Mark Field (Cities of London and Westminster, Conservative): Although I do not agree with the final few words of my hon. Friend the Member for Wellingborough (Mr Bone), I agree with much of the rest of what he said. If this was genuinely the last time that the House would ever consider these issues, I would be rejoicing and might even be entirely persuaded by what the Leader of the House said. He knows as well as I do that, if IPSA recommends a significant salary increase in advance of April 2013, the Government—perhaps even a Government with him still as Leader of the House—will introduce a two-line Bill to ensure that we do not vote on the proposal.
This is a crying shame: we got into this mess, going back 25 or 30 years, because Executives repeatedly interfered with salaries, general remuneration, pensions and expenses, and there seems to be no end in sight. I have not been reassured by what has been said. I have quite a lot of sympathy with what the Government are trying to achieve, but I would have even more sympathy if they had said, “This is IPSA’s responsibility. Let IPSA get on with it.” That was the position as we understood it when the bomb went off less than three years ago over the expenses row.
At the beginning of 2009—a somewhat different time—I wrote an article for the Daily Mail arguing that the disparity between public sector and private sector funded pensions had the makings of an enormous political controversy. I recognised that MPs would have to take a lead and that the public sector, which includes us, had to wake up to the reality of higher life expectancy and the unchallenged cost of unfunded pensions.
We must place on record some commonly misunderstood facts about our so-called brilliant pension scheme. We have quite a generous pension scheme, about which the hon. Members for Central Ayrshire (Mr Donohoe) and for Blaydon (Mr Anderson) made important contributions. Compared with many other pension schemes, ours is well funded, but those who are on the 1/40ths scheme already pay a 11.9% contribution, which is considerably higher than the norm for other public sector pensions. Those facts never seem to be mentioned by hon. Members or the press when the issues are discussed.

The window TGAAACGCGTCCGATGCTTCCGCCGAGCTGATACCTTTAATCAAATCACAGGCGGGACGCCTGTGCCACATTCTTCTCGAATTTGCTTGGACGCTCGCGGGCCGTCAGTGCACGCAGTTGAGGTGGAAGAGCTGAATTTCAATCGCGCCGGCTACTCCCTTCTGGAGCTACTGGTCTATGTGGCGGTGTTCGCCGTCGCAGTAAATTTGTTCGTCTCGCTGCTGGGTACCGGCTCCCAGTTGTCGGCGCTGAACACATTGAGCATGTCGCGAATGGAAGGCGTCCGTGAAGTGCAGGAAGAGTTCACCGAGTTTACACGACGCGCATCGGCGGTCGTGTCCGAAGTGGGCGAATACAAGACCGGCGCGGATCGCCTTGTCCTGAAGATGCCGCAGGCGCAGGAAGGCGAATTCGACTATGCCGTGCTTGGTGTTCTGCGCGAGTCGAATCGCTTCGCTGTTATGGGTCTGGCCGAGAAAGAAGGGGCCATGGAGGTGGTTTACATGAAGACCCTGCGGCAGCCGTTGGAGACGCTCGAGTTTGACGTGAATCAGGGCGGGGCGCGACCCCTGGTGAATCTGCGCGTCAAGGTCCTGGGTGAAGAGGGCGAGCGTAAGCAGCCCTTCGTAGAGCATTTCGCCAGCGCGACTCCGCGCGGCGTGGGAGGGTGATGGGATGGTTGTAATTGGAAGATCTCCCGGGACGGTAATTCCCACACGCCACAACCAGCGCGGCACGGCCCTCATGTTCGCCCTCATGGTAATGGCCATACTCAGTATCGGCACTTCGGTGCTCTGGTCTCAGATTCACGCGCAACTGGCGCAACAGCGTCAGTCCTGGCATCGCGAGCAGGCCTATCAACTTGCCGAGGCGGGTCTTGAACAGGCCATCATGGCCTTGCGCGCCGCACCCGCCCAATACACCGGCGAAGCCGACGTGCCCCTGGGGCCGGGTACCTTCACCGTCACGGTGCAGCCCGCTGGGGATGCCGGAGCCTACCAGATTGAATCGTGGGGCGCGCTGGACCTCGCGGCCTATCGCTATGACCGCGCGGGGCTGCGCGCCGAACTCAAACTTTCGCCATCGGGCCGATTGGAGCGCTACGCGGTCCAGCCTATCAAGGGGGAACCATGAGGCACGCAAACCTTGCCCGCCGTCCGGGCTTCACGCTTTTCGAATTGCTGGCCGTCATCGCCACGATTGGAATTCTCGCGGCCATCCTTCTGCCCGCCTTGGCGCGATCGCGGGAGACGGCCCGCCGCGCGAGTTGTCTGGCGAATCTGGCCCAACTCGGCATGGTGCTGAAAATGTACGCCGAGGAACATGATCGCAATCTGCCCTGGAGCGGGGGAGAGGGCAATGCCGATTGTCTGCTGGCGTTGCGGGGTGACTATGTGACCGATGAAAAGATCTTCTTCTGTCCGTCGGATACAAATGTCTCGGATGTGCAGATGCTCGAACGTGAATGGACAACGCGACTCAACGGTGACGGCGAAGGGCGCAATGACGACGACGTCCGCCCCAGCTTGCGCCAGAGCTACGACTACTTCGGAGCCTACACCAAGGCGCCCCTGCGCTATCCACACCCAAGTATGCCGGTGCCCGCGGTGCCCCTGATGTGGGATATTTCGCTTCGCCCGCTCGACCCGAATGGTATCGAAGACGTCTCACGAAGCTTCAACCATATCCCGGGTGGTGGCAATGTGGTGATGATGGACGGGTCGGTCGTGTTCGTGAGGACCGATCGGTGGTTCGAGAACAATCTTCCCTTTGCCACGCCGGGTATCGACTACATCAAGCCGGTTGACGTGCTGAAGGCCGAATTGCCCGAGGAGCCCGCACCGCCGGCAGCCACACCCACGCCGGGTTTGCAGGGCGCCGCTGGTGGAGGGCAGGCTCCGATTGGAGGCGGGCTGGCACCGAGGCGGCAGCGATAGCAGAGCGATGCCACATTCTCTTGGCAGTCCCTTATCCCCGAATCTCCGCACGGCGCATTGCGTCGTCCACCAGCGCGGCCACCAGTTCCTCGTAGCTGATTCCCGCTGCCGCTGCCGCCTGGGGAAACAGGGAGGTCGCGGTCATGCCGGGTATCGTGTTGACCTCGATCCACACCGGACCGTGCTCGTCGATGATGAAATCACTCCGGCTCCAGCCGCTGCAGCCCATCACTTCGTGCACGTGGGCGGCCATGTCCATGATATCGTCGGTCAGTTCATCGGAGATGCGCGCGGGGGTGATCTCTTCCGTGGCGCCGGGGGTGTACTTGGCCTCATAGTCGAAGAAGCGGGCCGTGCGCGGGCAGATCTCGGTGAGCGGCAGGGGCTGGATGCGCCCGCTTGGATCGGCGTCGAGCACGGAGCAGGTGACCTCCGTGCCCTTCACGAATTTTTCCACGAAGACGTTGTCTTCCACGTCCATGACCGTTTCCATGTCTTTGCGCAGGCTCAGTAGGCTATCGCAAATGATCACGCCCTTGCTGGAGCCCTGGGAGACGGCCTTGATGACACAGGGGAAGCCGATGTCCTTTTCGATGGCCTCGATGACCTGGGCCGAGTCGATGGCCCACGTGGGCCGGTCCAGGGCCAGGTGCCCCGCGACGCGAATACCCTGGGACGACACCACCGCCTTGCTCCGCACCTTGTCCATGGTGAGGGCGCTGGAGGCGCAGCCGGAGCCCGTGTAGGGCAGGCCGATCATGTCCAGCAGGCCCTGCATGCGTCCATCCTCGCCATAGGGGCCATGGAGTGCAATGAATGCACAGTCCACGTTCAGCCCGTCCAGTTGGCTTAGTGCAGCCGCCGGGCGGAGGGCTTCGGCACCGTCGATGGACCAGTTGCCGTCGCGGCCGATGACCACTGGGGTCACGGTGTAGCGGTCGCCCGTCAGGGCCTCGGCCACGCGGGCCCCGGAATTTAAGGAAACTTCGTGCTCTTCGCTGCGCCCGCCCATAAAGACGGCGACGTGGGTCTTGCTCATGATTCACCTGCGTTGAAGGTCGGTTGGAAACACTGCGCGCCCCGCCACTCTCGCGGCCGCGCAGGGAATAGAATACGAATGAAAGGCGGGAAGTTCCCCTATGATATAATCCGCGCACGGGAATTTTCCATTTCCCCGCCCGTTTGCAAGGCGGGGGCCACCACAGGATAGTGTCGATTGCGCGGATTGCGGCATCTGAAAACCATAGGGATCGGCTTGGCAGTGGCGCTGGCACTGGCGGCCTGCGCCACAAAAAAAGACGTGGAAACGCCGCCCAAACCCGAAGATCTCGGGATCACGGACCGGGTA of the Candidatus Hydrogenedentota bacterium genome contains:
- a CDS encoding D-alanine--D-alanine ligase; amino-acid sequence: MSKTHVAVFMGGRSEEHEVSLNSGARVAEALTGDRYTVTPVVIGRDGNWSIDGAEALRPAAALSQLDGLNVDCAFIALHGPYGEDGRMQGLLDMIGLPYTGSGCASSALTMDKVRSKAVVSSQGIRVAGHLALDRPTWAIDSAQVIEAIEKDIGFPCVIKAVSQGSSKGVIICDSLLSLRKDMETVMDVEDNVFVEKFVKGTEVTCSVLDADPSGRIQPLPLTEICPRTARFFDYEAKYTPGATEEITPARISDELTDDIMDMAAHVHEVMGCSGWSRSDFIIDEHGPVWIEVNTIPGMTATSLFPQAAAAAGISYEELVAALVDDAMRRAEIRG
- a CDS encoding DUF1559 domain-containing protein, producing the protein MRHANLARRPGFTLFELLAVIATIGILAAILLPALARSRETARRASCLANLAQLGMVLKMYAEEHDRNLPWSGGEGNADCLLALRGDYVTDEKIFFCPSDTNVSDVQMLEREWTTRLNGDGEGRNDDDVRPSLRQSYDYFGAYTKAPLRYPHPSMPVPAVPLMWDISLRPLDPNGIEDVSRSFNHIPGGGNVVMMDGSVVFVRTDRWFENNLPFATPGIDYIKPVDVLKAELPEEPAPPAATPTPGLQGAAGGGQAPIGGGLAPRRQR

I very much agree with my hon. Friend the Member for Wellingborough about the lesson to be learned from recent months: we might have hoped that the Executive would stop trying to pander to every whim of the press. Unfortunately, the motion seems to be a little more governed by tomorrow’s headlines than by the justice of the case. I say that with some regret, because I broadly agree that Members of Parliament should take a lead on the issue but should not pre-empt other discussions—that would be wrong, too, given the great difficulties the country will face.
I regret that, once again, the Government, like so many before them, have failed to grasp the nettle on MPs’ remuneration and to consider our salaries, expenses and pensions in the round, rather than disjointedly holding a debate every six or nine months and reducing our total remuneration at the margins.
Above all, the lesson that we ought to have learned from recent times is that we should leave this to an independent body. IPSA now, rightly, sets our rules. I understand some of the concerns about IPSA’s operation expressed by the hon. Member for Colchester (Bob Russell). I have had some of my own concerns about it, as I am sure many hon. Members have, but it would be far better to leave IPSA to recommend an appropriate contribution, rather than have the sense of interference.
I go along with the motion. I understand from my hon. Friend the Member for Christchurch (Mr Chope) that the amendment will not necessarily be pressed to a vote. We have a very important debate to follow, so I am glad to hear that, and I praise the Leader of the House for ensuring that we have a fairly full debate on Hillsborough. That debate is not just for Members of Parliament from Merseyside or south Yorkshire, where the terrible events took place; as a keen football fan, and the vice-chairman of the all-party football group, I think it very important that we hold that debate, and I sincerely hope that, after quick winding-up speeches, we can move on to it and put the issue we are discussing to one side. I hope—I speak more in hope than in expectation—that I shall never again have to speak in the House on any matters to do with MPs’ pensions, pay or expenses.